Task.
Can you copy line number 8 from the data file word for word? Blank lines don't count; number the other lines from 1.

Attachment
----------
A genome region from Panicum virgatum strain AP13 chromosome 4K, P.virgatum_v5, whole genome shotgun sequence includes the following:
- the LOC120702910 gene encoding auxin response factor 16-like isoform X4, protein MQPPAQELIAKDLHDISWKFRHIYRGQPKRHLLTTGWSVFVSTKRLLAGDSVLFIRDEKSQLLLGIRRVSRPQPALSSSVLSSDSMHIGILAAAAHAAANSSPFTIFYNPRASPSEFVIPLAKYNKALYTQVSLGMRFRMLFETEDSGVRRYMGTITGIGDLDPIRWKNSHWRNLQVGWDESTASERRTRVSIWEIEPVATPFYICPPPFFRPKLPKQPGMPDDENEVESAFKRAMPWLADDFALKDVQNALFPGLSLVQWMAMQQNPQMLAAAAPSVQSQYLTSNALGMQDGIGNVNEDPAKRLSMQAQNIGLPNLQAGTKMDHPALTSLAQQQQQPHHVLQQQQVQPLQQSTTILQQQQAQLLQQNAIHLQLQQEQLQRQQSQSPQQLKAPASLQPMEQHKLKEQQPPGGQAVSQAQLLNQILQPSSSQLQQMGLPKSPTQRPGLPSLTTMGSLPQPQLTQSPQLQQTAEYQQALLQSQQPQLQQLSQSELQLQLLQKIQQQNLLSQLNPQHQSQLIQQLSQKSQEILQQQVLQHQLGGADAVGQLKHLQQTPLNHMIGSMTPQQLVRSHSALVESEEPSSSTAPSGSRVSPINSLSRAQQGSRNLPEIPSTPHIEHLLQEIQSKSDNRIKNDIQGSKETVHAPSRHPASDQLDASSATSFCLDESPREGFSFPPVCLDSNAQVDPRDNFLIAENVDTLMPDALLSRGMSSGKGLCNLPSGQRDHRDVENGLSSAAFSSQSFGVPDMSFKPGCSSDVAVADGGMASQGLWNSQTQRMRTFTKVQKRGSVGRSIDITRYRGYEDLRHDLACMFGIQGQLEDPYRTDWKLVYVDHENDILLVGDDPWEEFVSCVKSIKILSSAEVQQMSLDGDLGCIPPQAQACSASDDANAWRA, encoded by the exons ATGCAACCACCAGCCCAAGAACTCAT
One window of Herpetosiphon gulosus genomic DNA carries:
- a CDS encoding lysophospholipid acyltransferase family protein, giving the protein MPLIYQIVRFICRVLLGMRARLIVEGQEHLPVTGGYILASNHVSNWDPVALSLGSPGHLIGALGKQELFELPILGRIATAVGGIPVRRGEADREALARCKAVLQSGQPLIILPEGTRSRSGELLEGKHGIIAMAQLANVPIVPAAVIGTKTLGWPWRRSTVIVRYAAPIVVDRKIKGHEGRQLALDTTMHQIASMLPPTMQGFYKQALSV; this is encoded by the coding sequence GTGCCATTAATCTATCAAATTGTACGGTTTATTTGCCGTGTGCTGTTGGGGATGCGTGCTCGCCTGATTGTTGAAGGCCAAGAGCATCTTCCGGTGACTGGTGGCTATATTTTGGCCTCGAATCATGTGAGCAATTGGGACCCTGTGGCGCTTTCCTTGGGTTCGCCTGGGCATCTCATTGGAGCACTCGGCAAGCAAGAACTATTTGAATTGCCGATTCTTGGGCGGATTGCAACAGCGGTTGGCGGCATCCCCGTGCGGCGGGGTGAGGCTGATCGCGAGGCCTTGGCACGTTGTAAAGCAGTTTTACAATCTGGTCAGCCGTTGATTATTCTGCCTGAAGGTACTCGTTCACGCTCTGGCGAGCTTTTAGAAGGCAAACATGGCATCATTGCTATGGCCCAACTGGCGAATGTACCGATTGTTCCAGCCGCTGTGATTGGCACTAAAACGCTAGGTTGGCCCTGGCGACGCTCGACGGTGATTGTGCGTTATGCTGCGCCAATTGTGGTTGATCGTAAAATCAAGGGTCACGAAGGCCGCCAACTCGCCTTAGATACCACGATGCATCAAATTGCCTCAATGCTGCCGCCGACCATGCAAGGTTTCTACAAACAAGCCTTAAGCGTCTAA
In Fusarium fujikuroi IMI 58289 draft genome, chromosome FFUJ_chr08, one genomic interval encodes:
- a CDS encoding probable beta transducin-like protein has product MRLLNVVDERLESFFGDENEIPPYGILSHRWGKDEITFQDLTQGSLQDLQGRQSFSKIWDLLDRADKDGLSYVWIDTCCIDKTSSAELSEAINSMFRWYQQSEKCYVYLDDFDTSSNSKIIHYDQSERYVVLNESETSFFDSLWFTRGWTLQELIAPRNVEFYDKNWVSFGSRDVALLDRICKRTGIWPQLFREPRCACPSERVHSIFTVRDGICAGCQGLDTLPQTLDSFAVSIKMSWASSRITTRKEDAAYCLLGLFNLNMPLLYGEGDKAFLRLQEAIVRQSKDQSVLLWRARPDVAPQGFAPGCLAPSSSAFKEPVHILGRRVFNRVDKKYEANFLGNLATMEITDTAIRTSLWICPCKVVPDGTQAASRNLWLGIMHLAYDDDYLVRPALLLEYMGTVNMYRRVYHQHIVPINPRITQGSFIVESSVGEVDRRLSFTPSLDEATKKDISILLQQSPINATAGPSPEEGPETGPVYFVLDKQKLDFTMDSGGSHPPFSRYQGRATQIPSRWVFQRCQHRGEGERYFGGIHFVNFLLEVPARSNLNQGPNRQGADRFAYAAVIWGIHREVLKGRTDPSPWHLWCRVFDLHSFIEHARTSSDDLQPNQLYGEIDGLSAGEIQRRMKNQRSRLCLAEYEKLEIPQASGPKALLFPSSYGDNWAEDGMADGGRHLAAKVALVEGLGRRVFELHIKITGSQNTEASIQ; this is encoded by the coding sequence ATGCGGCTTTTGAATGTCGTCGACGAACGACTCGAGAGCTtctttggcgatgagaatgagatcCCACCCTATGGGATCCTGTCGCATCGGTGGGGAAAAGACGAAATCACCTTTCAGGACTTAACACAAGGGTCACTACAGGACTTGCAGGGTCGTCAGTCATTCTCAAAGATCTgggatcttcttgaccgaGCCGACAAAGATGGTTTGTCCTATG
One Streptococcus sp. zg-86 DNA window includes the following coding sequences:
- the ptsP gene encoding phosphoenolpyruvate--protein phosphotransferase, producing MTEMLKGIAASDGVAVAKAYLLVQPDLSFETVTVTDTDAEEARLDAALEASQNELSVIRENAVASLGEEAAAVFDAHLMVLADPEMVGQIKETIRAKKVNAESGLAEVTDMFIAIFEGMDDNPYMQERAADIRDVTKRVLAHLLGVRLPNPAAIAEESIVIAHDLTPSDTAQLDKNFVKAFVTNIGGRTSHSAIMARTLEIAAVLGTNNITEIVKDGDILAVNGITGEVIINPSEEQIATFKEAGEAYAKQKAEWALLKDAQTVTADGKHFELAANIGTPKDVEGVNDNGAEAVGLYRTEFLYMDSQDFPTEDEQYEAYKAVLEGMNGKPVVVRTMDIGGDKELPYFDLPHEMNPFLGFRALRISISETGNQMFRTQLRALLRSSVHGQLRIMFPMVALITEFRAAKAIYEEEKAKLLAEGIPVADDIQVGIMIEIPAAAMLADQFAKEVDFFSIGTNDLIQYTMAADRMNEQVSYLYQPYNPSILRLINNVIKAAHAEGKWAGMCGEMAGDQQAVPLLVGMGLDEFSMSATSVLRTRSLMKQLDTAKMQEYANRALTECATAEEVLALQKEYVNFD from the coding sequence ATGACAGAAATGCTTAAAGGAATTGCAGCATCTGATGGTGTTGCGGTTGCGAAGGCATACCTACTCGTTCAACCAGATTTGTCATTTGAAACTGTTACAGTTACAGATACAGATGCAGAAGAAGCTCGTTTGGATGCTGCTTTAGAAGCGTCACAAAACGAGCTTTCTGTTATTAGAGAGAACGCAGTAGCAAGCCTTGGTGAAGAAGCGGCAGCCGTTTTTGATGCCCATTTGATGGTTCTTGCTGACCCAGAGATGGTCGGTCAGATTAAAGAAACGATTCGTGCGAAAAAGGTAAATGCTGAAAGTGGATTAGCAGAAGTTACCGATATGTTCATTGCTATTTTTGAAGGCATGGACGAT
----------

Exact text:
- the ptsP gene encoding phosphoenolpyruvate--protein phosphotransferase, producing MTEMLKGIAASDGVAVAKAYLLVQPDLSFETVTVTDTDAEEARLDAALEASQNELSVIRENAVASLGEEAAAVFDAHLMVLADPEMVGQIKETIRAKKVNAESGLAEVTDMFIAIFEGMDDNPYMQERAADIRDVTKRVLAHLLGVRLPNPAAIAEESIVIAHDLTPSDTAQLDKNFVKAFVTNIGGRTSHSAIMARTLEIAAVLGTNNITEIVKDGDILAVNGITGEVIINPSEEQIATFKEAGEAYAKQKAEWALLKDAQTVTADGKHFELAANIGTPKDVEGVNDNGAEAVGLYRTEFLYMDSQDFPTEDEQYEAYKAVLEGMNGKPVVVRTMDIGGDKELPYFDLPHEMNPFLGFRALRISISETGNQMFRTQLRALLRSSVHGQLRIMFPMVALITEFRAAKAIYEEEKAKLLAEGIPVADDIQVGIMIEIPAAAMLADQFAKEVDFFSIGTNDLIQYTMAADRMNEQVSYLYQPYNPSILRLINNVIKAAHAEGKWAGMCGEMAGDQQAVPLLVGMGLDEFSMSATSVLRTRSLMKQLDTAKMQEYANRALTECATAEEVLALQKEYVNFD from the coding sequence ATGACAGAAATGCTTAAAGGAATTGCAGCATCTGATGGTGTTGCGGTTGCGAAGGCATACCTACTCGTTCAACCAGATTTGTCATTTGAAACTGTTACAGTTACAGATACAGATGCAGAAGAAGCTCGTTTGGATGCTGCTTTAGAAGCGTCACAAAACGAGCTTTCTGTTATTAGAGAGAACGCAGTAGCAAGCCTTGGTGAAGAAGCGGCAGCCGTTTTTGATGCCCATTTGATGGTTCTTGCTGACCCAGAGATGGTCGGTCAGATTAAAGAAACGATTCGTGCGAAAAAGGTAAATGCTGAAAGTGGATTAGCAGAAGTTACCGATATGTTCATTGCTATTTTTGAAGGCATGGACGAT